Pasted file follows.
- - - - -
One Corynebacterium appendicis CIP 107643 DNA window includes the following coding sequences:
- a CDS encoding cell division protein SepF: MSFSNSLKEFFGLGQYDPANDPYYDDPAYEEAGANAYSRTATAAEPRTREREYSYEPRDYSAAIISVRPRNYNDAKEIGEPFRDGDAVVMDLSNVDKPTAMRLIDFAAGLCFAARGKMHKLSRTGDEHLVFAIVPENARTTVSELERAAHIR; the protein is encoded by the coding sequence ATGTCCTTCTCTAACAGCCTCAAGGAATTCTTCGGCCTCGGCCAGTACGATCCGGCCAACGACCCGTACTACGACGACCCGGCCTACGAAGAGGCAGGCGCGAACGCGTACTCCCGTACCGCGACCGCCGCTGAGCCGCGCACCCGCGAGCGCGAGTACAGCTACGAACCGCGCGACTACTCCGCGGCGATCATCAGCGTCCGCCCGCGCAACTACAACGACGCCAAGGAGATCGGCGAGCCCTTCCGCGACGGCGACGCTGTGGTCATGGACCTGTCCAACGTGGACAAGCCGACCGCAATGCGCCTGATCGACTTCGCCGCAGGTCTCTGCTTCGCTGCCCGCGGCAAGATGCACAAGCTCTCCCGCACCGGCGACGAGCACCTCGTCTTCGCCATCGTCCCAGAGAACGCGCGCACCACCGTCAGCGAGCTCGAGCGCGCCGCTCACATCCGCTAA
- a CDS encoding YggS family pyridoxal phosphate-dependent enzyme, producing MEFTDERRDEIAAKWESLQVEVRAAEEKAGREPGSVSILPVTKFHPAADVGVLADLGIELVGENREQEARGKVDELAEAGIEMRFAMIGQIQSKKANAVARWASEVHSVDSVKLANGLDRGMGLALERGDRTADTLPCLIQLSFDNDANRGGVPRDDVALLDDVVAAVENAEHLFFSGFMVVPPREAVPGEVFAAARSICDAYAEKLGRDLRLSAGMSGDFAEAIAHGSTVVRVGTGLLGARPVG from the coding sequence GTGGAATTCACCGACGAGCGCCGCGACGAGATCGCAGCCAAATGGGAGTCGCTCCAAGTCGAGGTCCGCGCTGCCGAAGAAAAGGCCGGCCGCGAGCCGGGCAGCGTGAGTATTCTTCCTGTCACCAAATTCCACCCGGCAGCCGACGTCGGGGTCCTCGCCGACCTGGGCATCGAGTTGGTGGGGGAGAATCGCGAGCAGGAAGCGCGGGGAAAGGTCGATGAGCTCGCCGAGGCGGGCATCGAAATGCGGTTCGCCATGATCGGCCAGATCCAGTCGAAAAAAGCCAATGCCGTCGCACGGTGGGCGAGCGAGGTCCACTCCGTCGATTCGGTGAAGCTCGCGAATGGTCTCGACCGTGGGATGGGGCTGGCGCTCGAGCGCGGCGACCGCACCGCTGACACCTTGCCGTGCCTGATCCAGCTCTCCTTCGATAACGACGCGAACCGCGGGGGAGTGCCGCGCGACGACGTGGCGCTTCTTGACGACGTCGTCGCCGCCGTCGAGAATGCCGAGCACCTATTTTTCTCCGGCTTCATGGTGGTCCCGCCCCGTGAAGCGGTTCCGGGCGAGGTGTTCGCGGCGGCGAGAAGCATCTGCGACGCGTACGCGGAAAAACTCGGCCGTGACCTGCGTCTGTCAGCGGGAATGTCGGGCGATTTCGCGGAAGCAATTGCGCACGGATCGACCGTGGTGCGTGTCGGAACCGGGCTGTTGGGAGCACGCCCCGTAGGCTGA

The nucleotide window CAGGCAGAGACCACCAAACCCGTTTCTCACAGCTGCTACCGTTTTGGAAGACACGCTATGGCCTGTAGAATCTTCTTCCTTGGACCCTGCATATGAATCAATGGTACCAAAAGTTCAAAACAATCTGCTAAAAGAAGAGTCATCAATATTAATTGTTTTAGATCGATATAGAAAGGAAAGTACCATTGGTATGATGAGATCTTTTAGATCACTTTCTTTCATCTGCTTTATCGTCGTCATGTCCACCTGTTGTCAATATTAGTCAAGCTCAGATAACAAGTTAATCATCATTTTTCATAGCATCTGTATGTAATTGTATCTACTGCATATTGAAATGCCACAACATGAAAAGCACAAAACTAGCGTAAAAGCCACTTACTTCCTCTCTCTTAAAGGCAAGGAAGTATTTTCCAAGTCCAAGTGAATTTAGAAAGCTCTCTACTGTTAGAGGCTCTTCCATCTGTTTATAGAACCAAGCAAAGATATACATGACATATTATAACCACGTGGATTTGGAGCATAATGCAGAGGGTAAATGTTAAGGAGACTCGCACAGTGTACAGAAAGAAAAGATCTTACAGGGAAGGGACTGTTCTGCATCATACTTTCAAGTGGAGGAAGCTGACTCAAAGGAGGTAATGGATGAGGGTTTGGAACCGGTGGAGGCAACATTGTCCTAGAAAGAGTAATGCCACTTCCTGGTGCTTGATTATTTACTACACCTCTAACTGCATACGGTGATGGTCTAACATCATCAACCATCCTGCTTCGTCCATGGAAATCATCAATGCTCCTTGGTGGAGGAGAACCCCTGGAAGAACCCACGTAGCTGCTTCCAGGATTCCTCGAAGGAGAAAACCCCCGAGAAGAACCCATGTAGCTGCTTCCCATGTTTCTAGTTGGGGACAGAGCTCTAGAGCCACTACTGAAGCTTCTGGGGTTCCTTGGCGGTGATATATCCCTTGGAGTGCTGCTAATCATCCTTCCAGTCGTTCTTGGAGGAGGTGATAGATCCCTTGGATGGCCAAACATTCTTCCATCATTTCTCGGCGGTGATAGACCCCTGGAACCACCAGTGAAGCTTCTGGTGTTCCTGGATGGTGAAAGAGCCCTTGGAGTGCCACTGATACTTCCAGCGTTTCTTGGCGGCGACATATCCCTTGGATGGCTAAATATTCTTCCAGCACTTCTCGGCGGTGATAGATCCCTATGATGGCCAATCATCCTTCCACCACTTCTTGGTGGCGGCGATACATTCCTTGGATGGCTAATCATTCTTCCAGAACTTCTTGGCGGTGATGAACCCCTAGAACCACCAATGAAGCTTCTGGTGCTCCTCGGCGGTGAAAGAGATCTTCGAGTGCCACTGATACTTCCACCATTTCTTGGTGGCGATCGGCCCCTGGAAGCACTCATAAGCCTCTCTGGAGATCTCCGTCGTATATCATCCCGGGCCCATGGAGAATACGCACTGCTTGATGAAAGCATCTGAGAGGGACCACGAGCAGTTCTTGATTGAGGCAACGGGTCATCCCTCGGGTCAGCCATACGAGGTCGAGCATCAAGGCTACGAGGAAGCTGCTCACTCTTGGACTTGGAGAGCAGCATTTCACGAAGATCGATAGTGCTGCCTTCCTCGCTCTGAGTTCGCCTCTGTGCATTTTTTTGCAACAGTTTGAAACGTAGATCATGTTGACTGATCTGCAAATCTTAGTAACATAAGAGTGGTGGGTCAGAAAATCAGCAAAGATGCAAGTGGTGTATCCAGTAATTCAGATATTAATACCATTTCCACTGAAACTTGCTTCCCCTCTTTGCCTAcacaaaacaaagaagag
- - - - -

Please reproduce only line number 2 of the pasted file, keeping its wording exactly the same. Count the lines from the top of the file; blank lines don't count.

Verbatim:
- a CDS encoding cell division protein SepF: MSFSNSLKEFFGLGQYDPANDPYYDDPAYEEAGANAYSRTATAAEPRTREREYSYEPRDYSAAIISVRPRNYNDAKEIGEPFRDGDAVVMDLSNVDKPTAMRLIDFAAGLCFAARGKMHKLSRTGDEHLVFAIVPENARTTVSELERAAHIR; the protein is encoded by the coding sequence ATGTCCTTCTCTAACAGCCTCAAGGAATTCTTCGGCCTCGGCCAGTACGATCCGGCCAACGACCCGTACTACGACGACCCGGCCTACGAAGAGGCAGGCGCGAACGCGTACTCCCGTACCGCGACCGCCGCTGAGCCGCGCACCCGCGAGCGCGAGTACAGCTACGAACCGCGCGACTACTCCGCGGCGATCATCAGCGTCCGCCCGCGCAACTACAACGACGCCAAGGAGATCGGCGAGCCCTTCCGCGACGGCGACGCTGTGGTCATGGACCTGTCCAACGTGGACAAGCCGACCGCAATGCGCCTGATCGACTTCGCCGCAGGTCTCTGCTTCGCTGCCCGCGGCAAGATGCACAAGCTCTCCCGCACCGGCGACGAGCACCTCGTCTTCGCCATCGTCCCAGAGAACGCGCGCACCACCGTCAGCGAGCTCGAGCGCGCCGCTCACATCCGCTAA